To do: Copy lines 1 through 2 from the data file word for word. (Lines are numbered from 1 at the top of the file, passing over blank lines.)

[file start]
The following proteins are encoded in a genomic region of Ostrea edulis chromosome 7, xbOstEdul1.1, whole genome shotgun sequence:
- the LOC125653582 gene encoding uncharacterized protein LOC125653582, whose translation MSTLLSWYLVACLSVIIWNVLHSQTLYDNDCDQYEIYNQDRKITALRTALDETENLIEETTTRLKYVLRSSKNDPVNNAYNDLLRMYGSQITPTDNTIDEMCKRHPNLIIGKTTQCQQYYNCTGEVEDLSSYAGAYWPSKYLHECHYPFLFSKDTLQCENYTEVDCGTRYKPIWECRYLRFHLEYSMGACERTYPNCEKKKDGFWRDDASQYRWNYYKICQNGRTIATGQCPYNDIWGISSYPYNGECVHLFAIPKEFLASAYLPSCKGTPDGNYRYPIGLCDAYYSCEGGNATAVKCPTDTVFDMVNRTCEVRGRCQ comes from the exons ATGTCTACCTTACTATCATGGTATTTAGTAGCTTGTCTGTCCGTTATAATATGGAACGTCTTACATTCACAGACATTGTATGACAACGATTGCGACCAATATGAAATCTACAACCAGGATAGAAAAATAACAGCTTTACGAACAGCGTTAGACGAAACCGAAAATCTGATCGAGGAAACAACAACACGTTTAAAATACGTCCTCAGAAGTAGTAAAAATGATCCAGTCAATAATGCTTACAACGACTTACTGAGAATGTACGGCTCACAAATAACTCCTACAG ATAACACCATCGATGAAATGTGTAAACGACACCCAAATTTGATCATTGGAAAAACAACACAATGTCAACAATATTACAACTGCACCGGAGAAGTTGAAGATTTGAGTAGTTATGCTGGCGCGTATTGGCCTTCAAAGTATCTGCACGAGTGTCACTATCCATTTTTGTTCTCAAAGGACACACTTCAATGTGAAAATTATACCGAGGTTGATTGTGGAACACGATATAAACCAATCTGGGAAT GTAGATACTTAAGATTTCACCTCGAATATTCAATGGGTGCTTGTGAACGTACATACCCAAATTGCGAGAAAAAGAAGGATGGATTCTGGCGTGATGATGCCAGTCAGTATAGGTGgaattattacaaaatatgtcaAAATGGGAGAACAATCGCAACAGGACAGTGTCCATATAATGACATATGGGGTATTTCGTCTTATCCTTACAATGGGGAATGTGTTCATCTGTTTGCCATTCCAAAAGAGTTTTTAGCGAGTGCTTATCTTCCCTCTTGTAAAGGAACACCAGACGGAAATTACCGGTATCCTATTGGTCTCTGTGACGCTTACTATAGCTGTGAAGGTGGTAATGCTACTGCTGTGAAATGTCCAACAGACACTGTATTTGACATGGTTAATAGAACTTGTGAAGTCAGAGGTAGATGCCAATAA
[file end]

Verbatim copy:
The following proteins are encoded in a genomic region of Ostrea edulis chromosome 7, xbOstEdul1.1, whole genome shotgun sequence:
- the LOC125653582 gene encoding uncharacterized protein LOC125653582, whose translation MSTLLSWYLVACLSVIIWNVLHSQTLYDNDCDQYEIYNQDRKITALRTALDETENLIEETTTRLKYVLRSSKNDPVNNAYNDLLRMYGSQITPTDNTIDEMCKRHPNLIIGKTTQCQQYYNCTGEVEDLSSYAGAYWPSKYLHECHYPFLFSKDTLQCENYTEVDCGTRYKPIWECRYLRFHLEYSMGACERTYPNCEKKKDGFWRDDASQYRWNYYKICQNGRTIATGQCPYNDIWGISSYPYNGECVHLFAIPKEFLASAYLPSCKGTPDGNYRYPIGLCDAYYSCEGGNATAVKCPTDTVFDMVNRTCEVRGRCQ comes from the exons ATGTCTACCTTACTATCATGGTATTTAGTAGCTTGTCTGTCCGTTATAATATGGAACGTCTTACATTCACAGACATTGTATGACAACGATTGCGACCAATATGAAATCTACAACCAGGATAGAAAAATAACAGCTTTACGAACAGCGTTAGACGAAACCGAAAATCTGATCGAGGAAACAACAACACGTTTAAAATACGTCCTCAGAAGTAGTAAAAATGATCCAGTCAATAATGCTTACAACGACTTACTGAGAATGTACGGCTCACAAATAACTCCTACAG ATAACACCATCGATGAAATGTGTAAACGACACCCAAATTTGATCATTGGAAAAACAACACAATGTCAACAATATTACAACTGCACCGGAGAAGTTGAAGATTTGAGTAGTTATGCTGGCGCGTATTGGCCTTCAAAGTATCTGCACGAGTGTCACTATCCATTTTTGTTCTCAAAGGACACACTTCAATGTGAAAATTATACCGAGGTTGATTGTGGAACACGATATAAACCAATCTGGGAAT GTAGATACTTAAGATTTCACCTCGAATATTCAATGGGTGCTTGTGAACGTACATACCCAAATTGCGAGAAAAAGAAGGATGGATTCTGGCGTGATGATGCCAGTCAGTATAGGTGgaattattacaaaatatgtcaAAATGGGAGAACAATCGCAACAGGACAGTGTCCATATAATGACATATGGGGTATTTCGTCTTATCCTTACAATGGGGAATGTGTTCATCTGTTTGCCATTCCAAAAGAGTTTTTAGCGAGTGCTTATCTTCCCTCTTGTAAAGGAACACCAGACGGAAATTACCGGTATCCTATTGGTCTCTGTGACGCTTACTATAGCTGTGAAGGTGGTAATGCTACTGCTGTGAAATGTCCAACAGACACTGTATTTGACATGGTTAATAGAACTTGTGAAGTCAGAGGTAGATGCCAATAA